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Tribulations of the Shortcut Man

(Shortcut Man #2)

3.72  ·  Rating details ·  99 ratings  ·  18 reviews
From a writer described as “a worthy successor to Raymond Chandler” (Michael Connelly), the follow-up to Shortcut Man, featuring Dick Henry in a rousing tale of sin and salvation in the City of Angels.

Dick Henry is the Shortcut Man, assisting people with their sticky situations in the belief that the shortest answer to many problems may not always be legal. In Tribulations
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ebook, 256 pages
Published February 7th 2012 by Scribner
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Average rating 3.72  · 
Rating details
 ·  99 ratings  ·  18 reviews


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Harvey
This sophomore effort contains the same choppy writing and other errors that I can forgive in a debut.

While I still liked the protagonist, Dick Henry aka the Shortcut Man, the story was very dull. While in the first book Dick's humanity comes through, in this one it is just a glimmer.

While the debut used wry humor and wit to good effect, it is missing here in (perhaps) an attempt to be more noirish.

The blurbed comparisons to Chandler baffle me. (Yes, it's set in Los Angeles).

YMMV but I'm giving
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Ruby Fitzgerald
A bit on the dull side, but still enjoyed it.
Adam
May 02, 2013 rated it liked it  ·  review of another edition
Ah, the shortcut man. these books have such potential, but they are beyond infuriating.

The shortcut man is a highly amusing anti-hero unleashing a fairly inventive set of methods to enact some measure of justice for the downtrodden. I did particularly like his voice, and his color commentary on his misdeeds particular in the form of jokes and short stories is an endearing trait.

The villains and the utter trainwreck that is their story arc is giddy fun.

And, to Sturges credit, he attempts to
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Susan
Apr 11, 2012 rated it really liked it  ·  review of another edition
Tribulations of the Shortcut Man features Dick Henry, a private eye who doesn’t necessarily play by the rules but can navigate the Hollywood Hills and the seamy underbelly of Los Angeles with equal sangfroid. In The Shortcut Man, the first in the series, Henry refers to Preston Sturges, creator of brilliant 1940s movies including Christmas in July, Hail the Conquering Hero and The Lady Eve all wistful tales of idealism and lost innocence (not to mention being the father of P.G. Sturges, the book ...more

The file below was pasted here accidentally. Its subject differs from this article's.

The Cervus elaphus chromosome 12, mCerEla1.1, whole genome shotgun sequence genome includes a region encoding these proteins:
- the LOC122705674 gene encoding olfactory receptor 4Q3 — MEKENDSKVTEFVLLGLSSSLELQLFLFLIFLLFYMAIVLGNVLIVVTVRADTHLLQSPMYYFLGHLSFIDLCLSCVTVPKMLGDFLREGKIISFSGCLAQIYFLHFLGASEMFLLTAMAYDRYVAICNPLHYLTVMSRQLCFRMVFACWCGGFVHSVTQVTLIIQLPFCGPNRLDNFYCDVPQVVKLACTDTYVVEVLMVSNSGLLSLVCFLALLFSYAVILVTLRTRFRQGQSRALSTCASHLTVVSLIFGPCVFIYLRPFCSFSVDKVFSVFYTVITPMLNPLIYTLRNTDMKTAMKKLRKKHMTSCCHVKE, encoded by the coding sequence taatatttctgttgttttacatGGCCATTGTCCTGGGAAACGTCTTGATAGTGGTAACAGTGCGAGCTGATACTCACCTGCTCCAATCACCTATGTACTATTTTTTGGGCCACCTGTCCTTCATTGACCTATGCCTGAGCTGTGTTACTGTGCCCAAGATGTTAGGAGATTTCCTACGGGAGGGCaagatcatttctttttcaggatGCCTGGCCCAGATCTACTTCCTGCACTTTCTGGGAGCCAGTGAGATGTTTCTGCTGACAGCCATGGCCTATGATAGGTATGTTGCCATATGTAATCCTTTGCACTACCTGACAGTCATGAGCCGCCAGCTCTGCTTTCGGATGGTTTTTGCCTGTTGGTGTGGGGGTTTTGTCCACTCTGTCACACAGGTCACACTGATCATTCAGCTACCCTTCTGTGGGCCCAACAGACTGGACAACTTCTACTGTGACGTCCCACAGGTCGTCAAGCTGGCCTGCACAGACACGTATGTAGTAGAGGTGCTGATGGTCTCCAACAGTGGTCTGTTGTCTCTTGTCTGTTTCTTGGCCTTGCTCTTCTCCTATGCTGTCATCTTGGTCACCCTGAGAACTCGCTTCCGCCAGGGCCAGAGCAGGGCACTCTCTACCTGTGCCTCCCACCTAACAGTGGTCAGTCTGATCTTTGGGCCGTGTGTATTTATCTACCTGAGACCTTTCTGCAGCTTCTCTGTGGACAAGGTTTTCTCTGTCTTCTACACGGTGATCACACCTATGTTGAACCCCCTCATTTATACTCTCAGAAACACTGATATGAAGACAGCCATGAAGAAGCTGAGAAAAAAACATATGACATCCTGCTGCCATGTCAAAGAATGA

Kimberly
Jun 21, 2012 rated it really liked it  ·  review of another edition
This is a man's book. But I really enjoyed it. Frankly, his female characters are alot less one dimensional than Hemingway's, even if he is just writing genre. Hemingway basically has Whore, Good Hearted Whore, Mother Figure and Madonna who may or may not be a whore. Hard boiled mysteries can be wonderful when done well. Tribulations of the Shortcut Man is done very well indeed. I initially read it because a client of mine reccommended it and because it was written by Preston Sturges's son. ...more
John McKenna
Jul 30, 2012 rated it really liked it  ·  review of another edition
Do you like the old black and white crime dramas from the 1940's? You know the ones I mean, John Garfield, Bogart, Edward G. Robinson and Robert Mitchum? If you answered yes and you'd like to have more fun than you've ever had with your clothes on? Read this!
Have a tenant who won't pay the rent and won't move out without a court battle and endless lawyer fees? Call the Shortcut man. Your problem is solved usually the same day. A ruthless fly-by-night contractor ripping off old ladies and
...more
Jim